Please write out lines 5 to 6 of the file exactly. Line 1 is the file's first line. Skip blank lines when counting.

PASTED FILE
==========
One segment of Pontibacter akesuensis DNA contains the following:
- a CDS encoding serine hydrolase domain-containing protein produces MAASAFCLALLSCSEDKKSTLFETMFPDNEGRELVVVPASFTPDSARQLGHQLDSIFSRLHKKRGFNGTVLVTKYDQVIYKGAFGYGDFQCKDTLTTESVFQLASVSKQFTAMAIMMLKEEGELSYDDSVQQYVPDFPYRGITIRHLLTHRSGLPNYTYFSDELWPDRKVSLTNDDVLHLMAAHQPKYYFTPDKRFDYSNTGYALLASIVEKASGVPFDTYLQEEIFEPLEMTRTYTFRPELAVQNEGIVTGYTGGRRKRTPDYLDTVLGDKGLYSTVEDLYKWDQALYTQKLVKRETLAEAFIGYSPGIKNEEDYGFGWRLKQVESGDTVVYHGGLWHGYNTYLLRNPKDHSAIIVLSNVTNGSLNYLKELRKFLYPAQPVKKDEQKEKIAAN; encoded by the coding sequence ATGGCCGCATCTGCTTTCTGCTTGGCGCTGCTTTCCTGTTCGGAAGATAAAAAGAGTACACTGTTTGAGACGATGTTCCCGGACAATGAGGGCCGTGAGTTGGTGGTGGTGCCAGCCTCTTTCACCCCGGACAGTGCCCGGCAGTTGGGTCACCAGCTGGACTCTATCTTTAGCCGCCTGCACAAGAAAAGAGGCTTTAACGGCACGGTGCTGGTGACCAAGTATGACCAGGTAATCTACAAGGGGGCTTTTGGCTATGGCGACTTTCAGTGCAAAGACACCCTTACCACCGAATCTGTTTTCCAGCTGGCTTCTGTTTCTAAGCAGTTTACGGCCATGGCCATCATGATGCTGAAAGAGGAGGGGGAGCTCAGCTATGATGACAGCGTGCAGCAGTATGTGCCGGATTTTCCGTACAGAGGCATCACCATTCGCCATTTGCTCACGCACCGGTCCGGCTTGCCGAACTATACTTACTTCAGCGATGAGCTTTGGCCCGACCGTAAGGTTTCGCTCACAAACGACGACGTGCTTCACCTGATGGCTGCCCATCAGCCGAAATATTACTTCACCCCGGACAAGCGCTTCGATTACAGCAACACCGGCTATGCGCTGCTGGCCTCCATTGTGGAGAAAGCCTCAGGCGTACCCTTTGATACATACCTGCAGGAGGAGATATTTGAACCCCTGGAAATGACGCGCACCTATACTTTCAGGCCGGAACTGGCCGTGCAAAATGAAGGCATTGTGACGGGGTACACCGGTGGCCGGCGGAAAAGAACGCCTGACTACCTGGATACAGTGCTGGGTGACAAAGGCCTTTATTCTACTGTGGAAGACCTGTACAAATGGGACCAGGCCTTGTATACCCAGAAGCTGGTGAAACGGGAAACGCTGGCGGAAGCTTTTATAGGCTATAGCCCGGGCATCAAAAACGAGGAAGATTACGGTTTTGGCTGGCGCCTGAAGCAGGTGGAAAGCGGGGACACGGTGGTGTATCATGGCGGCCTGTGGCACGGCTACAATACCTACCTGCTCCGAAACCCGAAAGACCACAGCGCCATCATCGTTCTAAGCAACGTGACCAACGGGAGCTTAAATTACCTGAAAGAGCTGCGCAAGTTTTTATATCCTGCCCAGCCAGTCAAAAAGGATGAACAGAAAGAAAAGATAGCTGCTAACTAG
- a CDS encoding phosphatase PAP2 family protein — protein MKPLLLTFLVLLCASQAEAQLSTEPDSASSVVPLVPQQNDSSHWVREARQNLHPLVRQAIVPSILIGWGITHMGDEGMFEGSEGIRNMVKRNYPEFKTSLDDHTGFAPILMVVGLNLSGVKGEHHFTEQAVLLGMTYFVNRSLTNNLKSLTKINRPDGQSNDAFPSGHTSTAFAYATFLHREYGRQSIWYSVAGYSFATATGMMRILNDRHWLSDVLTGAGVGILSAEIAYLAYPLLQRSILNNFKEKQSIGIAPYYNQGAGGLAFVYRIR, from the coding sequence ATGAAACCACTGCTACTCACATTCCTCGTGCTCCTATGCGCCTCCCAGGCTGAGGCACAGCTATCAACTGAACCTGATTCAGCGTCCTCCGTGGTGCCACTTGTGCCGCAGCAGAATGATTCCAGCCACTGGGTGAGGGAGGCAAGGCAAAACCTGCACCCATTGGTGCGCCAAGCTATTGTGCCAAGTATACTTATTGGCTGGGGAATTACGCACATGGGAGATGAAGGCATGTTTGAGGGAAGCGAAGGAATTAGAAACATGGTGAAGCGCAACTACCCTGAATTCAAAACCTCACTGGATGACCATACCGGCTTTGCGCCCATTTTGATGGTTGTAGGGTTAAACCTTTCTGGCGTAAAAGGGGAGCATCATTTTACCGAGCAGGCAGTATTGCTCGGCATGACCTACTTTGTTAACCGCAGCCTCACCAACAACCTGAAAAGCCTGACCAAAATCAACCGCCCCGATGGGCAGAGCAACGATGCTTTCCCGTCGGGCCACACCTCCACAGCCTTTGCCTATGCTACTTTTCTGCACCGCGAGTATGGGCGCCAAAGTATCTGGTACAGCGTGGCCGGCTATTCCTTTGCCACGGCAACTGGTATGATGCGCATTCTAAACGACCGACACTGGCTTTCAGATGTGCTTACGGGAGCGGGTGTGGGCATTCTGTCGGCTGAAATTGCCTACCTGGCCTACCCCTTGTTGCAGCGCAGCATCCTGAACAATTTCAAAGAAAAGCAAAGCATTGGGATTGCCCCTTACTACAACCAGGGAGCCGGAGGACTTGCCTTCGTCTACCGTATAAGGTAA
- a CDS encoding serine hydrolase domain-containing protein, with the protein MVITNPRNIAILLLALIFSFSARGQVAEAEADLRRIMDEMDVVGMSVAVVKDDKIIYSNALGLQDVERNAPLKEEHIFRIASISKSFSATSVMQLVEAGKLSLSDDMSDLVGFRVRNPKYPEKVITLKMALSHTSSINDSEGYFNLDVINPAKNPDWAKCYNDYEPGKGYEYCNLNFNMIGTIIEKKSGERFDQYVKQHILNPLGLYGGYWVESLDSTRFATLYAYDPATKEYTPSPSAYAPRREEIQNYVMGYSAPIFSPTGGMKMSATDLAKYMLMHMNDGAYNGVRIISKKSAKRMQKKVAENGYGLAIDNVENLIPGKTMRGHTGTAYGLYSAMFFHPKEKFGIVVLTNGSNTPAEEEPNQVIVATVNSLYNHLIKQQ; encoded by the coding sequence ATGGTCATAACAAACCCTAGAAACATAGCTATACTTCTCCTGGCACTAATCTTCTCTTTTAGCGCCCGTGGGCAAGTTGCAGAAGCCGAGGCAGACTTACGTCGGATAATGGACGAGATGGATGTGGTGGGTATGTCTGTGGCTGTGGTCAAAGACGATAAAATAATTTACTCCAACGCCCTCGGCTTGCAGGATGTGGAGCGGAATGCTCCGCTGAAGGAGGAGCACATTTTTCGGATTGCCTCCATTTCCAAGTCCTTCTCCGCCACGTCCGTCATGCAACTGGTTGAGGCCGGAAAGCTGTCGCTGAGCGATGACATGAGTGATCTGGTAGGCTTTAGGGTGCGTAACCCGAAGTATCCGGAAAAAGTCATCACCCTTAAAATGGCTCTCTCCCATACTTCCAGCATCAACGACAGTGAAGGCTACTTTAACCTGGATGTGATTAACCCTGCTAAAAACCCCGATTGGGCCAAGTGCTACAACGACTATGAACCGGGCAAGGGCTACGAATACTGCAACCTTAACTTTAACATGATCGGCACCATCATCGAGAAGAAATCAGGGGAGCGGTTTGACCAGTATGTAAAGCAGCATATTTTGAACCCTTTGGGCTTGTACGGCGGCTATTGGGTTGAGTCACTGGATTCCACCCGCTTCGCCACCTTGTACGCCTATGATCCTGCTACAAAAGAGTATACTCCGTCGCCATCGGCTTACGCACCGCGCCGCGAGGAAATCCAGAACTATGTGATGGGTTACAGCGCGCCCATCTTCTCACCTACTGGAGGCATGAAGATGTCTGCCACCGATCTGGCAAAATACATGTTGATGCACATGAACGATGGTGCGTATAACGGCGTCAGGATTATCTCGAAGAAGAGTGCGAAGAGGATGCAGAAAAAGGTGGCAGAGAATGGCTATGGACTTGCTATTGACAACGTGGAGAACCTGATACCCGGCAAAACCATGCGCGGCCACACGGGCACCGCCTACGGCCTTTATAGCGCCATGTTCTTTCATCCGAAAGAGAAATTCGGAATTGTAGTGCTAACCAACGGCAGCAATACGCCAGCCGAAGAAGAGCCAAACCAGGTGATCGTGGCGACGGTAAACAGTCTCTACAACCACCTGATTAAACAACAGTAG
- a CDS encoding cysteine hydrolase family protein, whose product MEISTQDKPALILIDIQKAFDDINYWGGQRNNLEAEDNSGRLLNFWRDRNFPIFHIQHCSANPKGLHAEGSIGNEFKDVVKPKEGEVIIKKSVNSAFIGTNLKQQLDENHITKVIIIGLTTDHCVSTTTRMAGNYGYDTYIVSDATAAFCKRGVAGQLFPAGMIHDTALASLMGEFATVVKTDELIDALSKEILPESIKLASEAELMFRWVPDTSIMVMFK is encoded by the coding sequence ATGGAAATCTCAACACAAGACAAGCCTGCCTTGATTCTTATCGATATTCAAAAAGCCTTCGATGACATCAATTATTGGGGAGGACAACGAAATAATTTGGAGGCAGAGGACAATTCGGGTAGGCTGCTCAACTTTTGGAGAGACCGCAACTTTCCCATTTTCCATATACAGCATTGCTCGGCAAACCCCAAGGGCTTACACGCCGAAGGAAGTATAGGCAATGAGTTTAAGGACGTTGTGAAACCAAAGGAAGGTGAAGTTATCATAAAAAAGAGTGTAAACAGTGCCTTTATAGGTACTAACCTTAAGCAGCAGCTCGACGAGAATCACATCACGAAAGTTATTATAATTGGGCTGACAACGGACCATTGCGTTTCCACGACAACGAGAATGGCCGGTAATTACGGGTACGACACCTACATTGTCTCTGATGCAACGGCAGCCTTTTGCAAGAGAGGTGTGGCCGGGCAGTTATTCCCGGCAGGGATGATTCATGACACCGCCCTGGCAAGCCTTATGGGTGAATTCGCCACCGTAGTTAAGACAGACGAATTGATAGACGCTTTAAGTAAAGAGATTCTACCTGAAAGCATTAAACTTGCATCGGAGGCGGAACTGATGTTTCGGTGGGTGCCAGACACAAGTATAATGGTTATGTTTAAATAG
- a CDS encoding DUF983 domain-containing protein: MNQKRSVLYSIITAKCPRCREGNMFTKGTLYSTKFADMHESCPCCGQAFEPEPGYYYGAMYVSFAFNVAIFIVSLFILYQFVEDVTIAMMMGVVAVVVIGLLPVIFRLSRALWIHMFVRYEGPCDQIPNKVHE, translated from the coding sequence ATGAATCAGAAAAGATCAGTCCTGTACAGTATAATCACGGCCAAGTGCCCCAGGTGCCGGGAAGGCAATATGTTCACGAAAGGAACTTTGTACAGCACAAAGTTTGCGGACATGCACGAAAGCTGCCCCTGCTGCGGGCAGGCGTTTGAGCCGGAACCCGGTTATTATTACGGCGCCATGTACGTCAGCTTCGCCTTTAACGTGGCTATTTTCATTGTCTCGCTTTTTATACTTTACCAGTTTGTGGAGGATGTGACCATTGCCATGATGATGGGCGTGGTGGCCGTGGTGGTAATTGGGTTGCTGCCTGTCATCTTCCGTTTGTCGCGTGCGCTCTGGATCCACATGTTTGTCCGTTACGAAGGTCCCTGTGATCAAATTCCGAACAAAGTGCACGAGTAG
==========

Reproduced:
- a CDS encoding cysteine hydrolase family protein, whose product MEISTQDKPALILIDIQKAFDDINYWGGQRNNLEAEDNSGRLLNFWRDRNFPIFHIQHCSANPKGLHAEGSIGNEFKDVVKPKEGEVIIKKSVNSAFIGTNLKQQLDENHITKVIIIGLTTDHCVSTTTRMAGNYGYDTYIVSDATAAFCKRGVAGQLFPAGMIHDTALASLMGEFATVVKTDELIDALSKEILPESIKLASEAELMFRWVPDTSIMVMFK is encoded by the coding sequence ATGGAAATCTCAACACAAGACAAGCCTGCCTTGATTCTTATCGATATTCAAAAAGCCTTCGATGACATCAATTATTGGGGAGGACAACGAAATAATTTGGAGGCAGAGGACAATTCGGGTAGGCTGCTCAACTTTTGGAGAGACCGCAACTTTCCCATTTTCCATATACAGCATTGCTCGGCAAACCCCAAGGGCTTACACGCCGAAGGAAGTATAGGCAATGAGTTTAAGGACGTTGTGAAACCAAAGGAAGGTGAAGTTATCATAAAAAAGAGTGTAAACAGTGCCTTTATAGGTACTAACCTTAAGCAGCAGCTCGACGAGAATCACATCACGAAAGTTATTATAATTGGGCTGACAACGGACCATTGCGTTTCCACGACAACGAGAATGGCCGGTAATTACGGGTACGACACCTACATTGTCTCTGATGCAACGGCAGCCTTTTGCAAGAGAGGTGTGGCCGGGCAGTTATTCCCGGCAGGGATGATTCATGACACCGCCCTGGCAAGCCTTATGGGTGAATTCGCCACCGTAGTTAAGACAGACGAATTGATAGACGCTTTAAGTAAAGAGATTCTACCTGAAAGCATTAAACTTGCATCGGAGGCGGAACTGATGTTTCGGTGGGTGCCAGACACAAGTATAATGGTTATGTTTAAATAG
- a CDS encoding DUF983 domain-containing protein: MNQKRSVLYSIITAKCPRCREGNMFTKGTLYSTKFADMHESCPCCGQAFEPEPGYYYGAMYVSFAFNVAIFIVSLFILYQFVEDVTIAMMMGVVAVVVIGLLPVIFRLSRALWIHMFVRYEGPCDQIPNKVHE, translated from the coding sequence ATGAATCAGAAAAGATCAGTCCTGTACAGTATAATCACGGCCAAGTGCCCCAGGTGCCGGGAAGGCAATATGTTCACGAAAGGAACTTTGTACAGCACAAAGTTTGCGGACATGCACGAAAGCTGCCCCTGCTGCGGGCAGGCGTTTGAGCCGGAACCCGGTTATTATTACGGCGCCATGTACGTCAGCTTCGCCTTTAACGTGGCTATTTTCATTGTCTCGCTTTTTATACTTTACCAGTTTGTGGAGGATGTGACCATTGCCATGATGATGGGCGTGGTGGCCGTGGTGGTAATTGGGTTGCTGCCTGTCATCTTCCGTTTGTCGCGTGCGCTCTGGATCCACATGTTTGTCCGTTACGAAGGTCCCTGTGATCAAATTCCGAACAAAGTGCACGAGTAG